It occurs singly, in pairs, or in small groups, and is seen circling over coastal or riverine towns and fishing villages. In India, it is very tame and fearless, freely scavenging close to human habitation (Jerdon 1862) but, inland, it is often a shy bird (Whistler 1949).

Essentially a scavenger and an opportunistic feeder, it shows great versatility in its hunt for food. Along the coastline and in open country, it soars high over its territory in search of prey or quarters the area at lower heights, sometimes perching prominently on trees, utility posts or on the roofs of houses and, in harbours, on derricks alongside the docks or the masts of ships. Its flight is effortless and graceful.

It swoops down in long gliding or diving flight to pick food off the surface in its claws, the legs held rigid and, sometimes, even splashes into the water, riding high on the waves, and taking off again without effort (Ali & Ripley 1968). Unlike White-bellied Fish Eagles Haliaeetus leucogaster or Ospreys Pandion haliaetus, it does not pursue fish travelling in shoals (Robinson 1927). It has been seen taking fish up to one pound in weight (Smythies 1968). Small prey items are devoured in flight (see Willis 2008). With larger catches, the bird sits on the ground, on padi field bunds or perches high up a tree (Jerdon 1862).

Adults are sedentary and do not migrate. Immature birds usually disperse from the parental territory.

Food: In large cities and towns, it frequently feeds on garbage thrown out in the streets and roads. On large rivers or lakes, it picks fish, prawns or water insects off the water and, in wooded country, it takes mice, shrews, young birds, and insects such as large cicadas or locusts (Jerdon 1862). Inland, it eats crustacea, frogs and shellfish taken in padi fields, an occasional young chicken or duckling from villages (Robinson 1927), as well as lizards, snakes and swarming termites taken on the wing (Salim Ali 1941).

In large harbours, it is a scavenger, any refuse thrown overboard from ships being instantly picked up off the water (Oates 1895). Near fishing villages, it can be seen taking fish from the sea and beaches even as fishing nets are being emptied (Robinson 1927), feeding on discarded fish and fish offal, often swooping down to steal fish within a few feet of a fisherman (Baker 1928) and, when in hot pursuit of gulls, crows and kites to rob them of food, shows some considerable turn of speed (Jerdon 1862). It is equally adept, when served in like manner, in evading predators, sometimes unsuccessfully (Lee 2007).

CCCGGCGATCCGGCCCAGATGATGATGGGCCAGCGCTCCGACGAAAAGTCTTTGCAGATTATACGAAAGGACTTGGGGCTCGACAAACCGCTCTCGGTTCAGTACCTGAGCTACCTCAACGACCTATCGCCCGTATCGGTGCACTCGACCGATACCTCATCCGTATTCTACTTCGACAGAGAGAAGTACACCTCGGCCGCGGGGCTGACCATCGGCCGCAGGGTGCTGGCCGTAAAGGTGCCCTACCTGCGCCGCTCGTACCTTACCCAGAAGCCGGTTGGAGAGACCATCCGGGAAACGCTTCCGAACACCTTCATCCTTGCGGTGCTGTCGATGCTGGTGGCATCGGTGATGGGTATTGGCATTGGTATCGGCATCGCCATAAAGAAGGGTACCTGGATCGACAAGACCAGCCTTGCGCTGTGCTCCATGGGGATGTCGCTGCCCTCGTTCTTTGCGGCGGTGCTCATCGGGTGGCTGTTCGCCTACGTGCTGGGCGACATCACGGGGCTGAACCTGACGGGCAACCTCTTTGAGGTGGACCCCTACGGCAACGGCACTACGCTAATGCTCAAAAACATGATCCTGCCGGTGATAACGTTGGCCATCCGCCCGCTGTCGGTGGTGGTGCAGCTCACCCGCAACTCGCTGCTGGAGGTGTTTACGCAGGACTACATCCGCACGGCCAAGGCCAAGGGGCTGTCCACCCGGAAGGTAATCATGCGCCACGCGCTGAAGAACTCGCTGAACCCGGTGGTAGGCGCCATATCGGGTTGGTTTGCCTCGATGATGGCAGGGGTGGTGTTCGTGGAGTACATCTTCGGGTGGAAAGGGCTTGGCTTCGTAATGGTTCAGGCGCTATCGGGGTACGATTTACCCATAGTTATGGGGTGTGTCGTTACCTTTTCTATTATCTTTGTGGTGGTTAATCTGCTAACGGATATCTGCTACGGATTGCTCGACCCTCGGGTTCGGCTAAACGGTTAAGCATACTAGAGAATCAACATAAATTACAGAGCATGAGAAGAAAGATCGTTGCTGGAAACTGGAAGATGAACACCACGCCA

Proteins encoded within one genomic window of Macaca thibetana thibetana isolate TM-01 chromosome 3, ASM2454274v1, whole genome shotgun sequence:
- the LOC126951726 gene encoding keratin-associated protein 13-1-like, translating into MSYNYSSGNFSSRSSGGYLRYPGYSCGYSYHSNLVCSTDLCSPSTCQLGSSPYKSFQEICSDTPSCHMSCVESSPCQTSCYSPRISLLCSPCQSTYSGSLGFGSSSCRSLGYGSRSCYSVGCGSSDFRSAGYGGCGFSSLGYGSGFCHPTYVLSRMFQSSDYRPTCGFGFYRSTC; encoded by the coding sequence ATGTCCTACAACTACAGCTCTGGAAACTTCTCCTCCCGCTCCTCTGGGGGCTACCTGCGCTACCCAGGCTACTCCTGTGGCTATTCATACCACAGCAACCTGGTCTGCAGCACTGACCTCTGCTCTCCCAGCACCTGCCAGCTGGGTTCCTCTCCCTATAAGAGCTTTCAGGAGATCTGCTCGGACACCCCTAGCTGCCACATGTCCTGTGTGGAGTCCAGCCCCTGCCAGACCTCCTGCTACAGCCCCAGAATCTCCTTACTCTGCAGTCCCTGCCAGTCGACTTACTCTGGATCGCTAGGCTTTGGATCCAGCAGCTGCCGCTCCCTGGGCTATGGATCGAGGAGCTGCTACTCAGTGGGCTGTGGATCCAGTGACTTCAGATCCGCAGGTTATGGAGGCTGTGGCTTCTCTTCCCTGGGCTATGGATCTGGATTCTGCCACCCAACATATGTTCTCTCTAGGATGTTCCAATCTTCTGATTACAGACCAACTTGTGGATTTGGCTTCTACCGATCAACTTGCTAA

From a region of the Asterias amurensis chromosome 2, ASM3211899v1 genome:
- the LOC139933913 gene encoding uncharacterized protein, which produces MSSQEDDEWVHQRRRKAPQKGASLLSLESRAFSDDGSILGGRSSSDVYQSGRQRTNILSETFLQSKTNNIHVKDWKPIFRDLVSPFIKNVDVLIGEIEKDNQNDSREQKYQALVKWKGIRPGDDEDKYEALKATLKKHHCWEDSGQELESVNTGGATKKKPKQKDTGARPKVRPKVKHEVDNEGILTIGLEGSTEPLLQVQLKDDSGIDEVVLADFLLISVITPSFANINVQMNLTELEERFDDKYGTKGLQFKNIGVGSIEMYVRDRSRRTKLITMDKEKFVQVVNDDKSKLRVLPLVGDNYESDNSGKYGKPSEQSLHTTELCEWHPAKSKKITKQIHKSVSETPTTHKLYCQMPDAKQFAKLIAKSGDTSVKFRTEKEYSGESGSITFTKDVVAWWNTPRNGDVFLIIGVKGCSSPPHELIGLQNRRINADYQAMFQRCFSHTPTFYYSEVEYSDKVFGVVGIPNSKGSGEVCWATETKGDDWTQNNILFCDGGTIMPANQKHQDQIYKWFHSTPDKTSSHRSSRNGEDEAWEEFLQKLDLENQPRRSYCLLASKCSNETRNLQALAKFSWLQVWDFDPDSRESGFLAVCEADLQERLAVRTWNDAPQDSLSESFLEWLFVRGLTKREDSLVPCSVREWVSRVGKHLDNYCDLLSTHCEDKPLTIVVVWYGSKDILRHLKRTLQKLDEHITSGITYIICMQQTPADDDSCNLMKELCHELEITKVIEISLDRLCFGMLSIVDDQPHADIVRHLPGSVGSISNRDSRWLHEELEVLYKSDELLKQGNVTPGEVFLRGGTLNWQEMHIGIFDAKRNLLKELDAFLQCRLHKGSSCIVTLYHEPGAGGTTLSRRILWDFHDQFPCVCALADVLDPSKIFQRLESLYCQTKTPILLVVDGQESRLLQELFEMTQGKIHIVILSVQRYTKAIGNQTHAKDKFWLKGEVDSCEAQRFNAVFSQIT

Voice and Calls: The cry is a peculiar squealing sound, uttered on the wing (Oates 1895), a shrill mew, like that of a kitten, uttered on the wing or when fighting for food with others of its kind (Robinson 1927).

Breeding: In Singapore, breeding was first recorded in 1949, with current records of nest building from January to March and October to December, brooding in March, and nestlings in February, March, May and June (Wang & Hails 2007). In West Malaysia, eggs were found from December to March, nestlings from April to May (Robinson & Chasen 1939).

The nest, a loosely constructed structure of coarse twigs and sticks, is usually placed not less than 12 to 15 m above ground, generally near the top of a tall tree in the mangroves, the eggs being laid on a pad of dried clay (Robinson & Chasen 1939). A nest was found on a flat-topped electricity pylon, and also on Tembusu Fagraea fragrans trees (Wells 1999).

In India, where they breed from December to March, nests were found usually in the neighbourhood of water, along the coasts on coconut palms and casuarina trees (Salim Ali 1941), on trees in the middle of a fishing village and on the roofs of houses (Baker 1928). The nests were large loose structures, 46 to 61 cm in diameter and 8 to 12 cm in depth, the central depression for the eggs sometimes unlined, sometimes lined with a few green leaves but, more commonly, the inner part of the nest included pieces of rag, wool and human hair, and was sometimes lined with mud (Hume 1890).

They lay two dirty-white eggs, lightly marked with rusty reddish-brown, sometimes without markings, the average size of twenty eggs being 52.8 x 41.1 mm (Robinson 1927). Both sexes share duties in building the nest and feeding the young. The birds were prone to deserting the nest on the slightest provocation (Hume 1890). Incubation, done mostly by the female, takes about 26 or 35 days. Young hatchlings are covered in white down, take 40 to 56 days to fledge, and remain dependent on their parents for another two months (Ferguson-Lees & Christie 2001).

Moult: Very little information is available about its moult strategy. Like many small Accipitrids, it probably undertakes complete wing and tail moult every year. According to Wells (1999), replacement of inner primaries is regular and descendent, with evidence of mid-wing suspension or precocious moult of the wing tip, P5 to P10 often newer than P1 to P4.

Miscellaneous: The name of Brahminy Kite given to it in India because the bird is considered sacred to Vishnu, a Hindu deity. The word, Brahmin, refers to a Hindu priestly caste. Its Muslim name, Rumuharik or lucky face, arises from a belief that when two armies are about to engage, the appearance of this bird over either party foretold victory to that side (Jerdon 1862).


Posted by BoonHong Chan on 2021-07-25 03:09:21

Tagged: , Brahminy_Kite_(Haliastur_indus) , Brahminy_Kite , Haliastur_indus , Kite , Eagle , Raptors , Singapore , Singapore_Bird , BoonHong , Nikon_D500 , Nikkor_200-500mm_F5.6 , Nikon , NIkkor , Yishun_Dam